• LexW1 says:

          They were maintaining that it would be $300-350 until September 2015, when they finally said it’d “probably be more”.

          • Sakkura says:

            Yeah I was expecting 450-500 from that statement. 600 is just too much, especially when Europeans then pay tons in shipping, exchange rate BS, and VAT so the final price gets closer to a thousand dollars.

          • Cinek says:

            lol. No, they did not. No idea where you got that false information.

        • suibhne says:

          $400 may (or may not) be “mid-range smartphone” territory, but it’s certainly not the perceived price that 90% of smartphone consumers in the US pay up front for their phones – which is the much more relevant comparison to this gadget’s MSRP.

          • Apocalypse says:

            US smartphones are deferred payment and usually a lot more expensive than just $400 even for the mid-range phones. And I would give some tech savvy developers that they are very well aware of that.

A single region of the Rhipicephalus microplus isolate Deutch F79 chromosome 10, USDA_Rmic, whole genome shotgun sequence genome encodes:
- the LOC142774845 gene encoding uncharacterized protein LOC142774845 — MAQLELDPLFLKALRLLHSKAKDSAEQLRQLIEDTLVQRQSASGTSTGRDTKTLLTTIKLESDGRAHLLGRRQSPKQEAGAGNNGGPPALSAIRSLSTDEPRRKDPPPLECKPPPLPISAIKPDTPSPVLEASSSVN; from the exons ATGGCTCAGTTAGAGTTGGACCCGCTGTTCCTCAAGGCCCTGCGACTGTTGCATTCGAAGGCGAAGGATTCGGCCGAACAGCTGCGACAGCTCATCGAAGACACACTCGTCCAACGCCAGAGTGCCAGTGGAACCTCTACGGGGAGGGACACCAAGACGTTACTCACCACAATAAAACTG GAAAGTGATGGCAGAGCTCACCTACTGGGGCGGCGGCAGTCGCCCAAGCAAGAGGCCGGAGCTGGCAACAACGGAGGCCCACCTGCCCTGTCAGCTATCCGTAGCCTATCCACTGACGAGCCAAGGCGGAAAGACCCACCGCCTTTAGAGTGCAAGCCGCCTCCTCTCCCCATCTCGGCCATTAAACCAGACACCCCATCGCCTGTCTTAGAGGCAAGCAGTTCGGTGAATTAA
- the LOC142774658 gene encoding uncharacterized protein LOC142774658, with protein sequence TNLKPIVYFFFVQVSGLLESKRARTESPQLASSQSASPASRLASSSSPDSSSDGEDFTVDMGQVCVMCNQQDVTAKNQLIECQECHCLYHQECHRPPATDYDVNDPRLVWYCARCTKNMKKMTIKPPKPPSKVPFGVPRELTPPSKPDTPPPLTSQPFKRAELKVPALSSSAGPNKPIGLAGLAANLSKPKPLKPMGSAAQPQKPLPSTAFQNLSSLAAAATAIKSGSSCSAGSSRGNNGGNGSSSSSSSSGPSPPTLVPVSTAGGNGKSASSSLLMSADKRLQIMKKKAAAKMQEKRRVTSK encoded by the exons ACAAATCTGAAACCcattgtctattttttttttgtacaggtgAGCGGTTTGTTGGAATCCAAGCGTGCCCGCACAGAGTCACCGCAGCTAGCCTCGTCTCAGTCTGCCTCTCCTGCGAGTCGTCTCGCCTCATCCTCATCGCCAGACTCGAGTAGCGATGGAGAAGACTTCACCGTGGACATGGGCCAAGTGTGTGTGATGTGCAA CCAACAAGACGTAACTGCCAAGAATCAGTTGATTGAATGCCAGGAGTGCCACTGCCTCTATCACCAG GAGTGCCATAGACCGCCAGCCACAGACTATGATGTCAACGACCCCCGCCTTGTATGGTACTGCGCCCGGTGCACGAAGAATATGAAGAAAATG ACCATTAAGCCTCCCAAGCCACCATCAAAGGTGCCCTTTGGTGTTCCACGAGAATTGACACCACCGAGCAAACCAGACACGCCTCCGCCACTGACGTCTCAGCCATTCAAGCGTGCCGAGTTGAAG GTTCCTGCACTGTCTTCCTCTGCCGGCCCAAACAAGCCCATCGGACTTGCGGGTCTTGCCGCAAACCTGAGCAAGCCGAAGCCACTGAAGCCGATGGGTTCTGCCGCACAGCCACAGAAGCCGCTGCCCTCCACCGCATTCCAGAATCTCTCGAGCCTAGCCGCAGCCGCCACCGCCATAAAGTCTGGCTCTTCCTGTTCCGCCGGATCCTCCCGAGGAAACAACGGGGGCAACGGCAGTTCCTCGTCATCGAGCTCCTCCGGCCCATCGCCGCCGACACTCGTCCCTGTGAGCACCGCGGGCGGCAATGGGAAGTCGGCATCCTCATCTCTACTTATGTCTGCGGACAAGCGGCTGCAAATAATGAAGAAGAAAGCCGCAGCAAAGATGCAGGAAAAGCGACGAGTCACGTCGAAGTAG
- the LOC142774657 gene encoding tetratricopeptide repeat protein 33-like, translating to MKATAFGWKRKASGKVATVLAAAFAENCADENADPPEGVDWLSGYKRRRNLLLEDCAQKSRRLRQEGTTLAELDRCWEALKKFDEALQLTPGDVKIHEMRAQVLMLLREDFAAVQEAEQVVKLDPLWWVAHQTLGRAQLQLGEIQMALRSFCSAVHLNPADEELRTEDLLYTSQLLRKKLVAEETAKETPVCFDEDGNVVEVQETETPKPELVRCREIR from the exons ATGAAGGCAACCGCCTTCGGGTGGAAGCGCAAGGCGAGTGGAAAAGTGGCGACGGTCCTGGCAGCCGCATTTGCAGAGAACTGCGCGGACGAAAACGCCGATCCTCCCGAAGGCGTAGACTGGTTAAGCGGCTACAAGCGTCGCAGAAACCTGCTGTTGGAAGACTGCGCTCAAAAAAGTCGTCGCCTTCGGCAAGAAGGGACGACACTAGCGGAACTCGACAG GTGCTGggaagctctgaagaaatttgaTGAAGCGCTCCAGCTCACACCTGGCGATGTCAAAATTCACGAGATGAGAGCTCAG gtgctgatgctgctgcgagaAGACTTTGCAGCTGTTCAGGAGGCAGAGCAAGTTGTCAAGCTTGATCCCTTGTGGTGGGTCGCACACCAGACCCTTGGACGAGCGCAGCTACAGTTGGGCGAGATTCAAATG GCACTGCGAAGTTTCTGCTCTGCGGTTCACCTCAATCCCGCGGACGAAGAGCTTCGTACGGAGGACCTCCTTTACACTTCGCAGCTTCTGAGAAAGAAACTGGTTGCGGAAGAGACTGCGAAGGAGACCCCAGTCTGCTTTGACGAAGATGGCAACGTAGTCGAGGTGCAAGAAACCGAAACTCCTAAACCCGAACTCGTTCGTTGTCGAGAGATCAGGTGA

Still you are right that perception of customers might be a different one, else that deferred payment business model of the providers would not work so good. I just recently did the math for my contracts: Saving over thousand euros in the last 5 years thanks to buying free smartphones instead of contract phones. Including the price of those 400€ mid-range phones.

            I am still disappointed about the 700€ price tag of the oculus, but at the other hand it will go down on price fast, so I might just grab two next year instead for half the price.

    • LazyAssMF says:

      the estimated price was 300-400 bucks. THEY said that, the Oculus folks. 200 bucks more is 1/3 more than expected and that’s not a small amount. If it was 400 i’d preorder it immediately but now… not a chance. For 600 bucks i’d rather buy a good, big 1440p freesync/G-sync monitor. Or the highest-end GPU. Or both.
      I have a feeling a lot of ppl are dissapointed right now, me included. For 400 it would sell like hotcakes but now… not nearly as much. So dissapointed… :(

      • Cinek says:

        They said that in 2014. A LOT was added, changed and improved since then. It was obvious that the price point would be $500-$600(~£500 in Europe with taxes) by the time of release.

        • LazyAssMF says: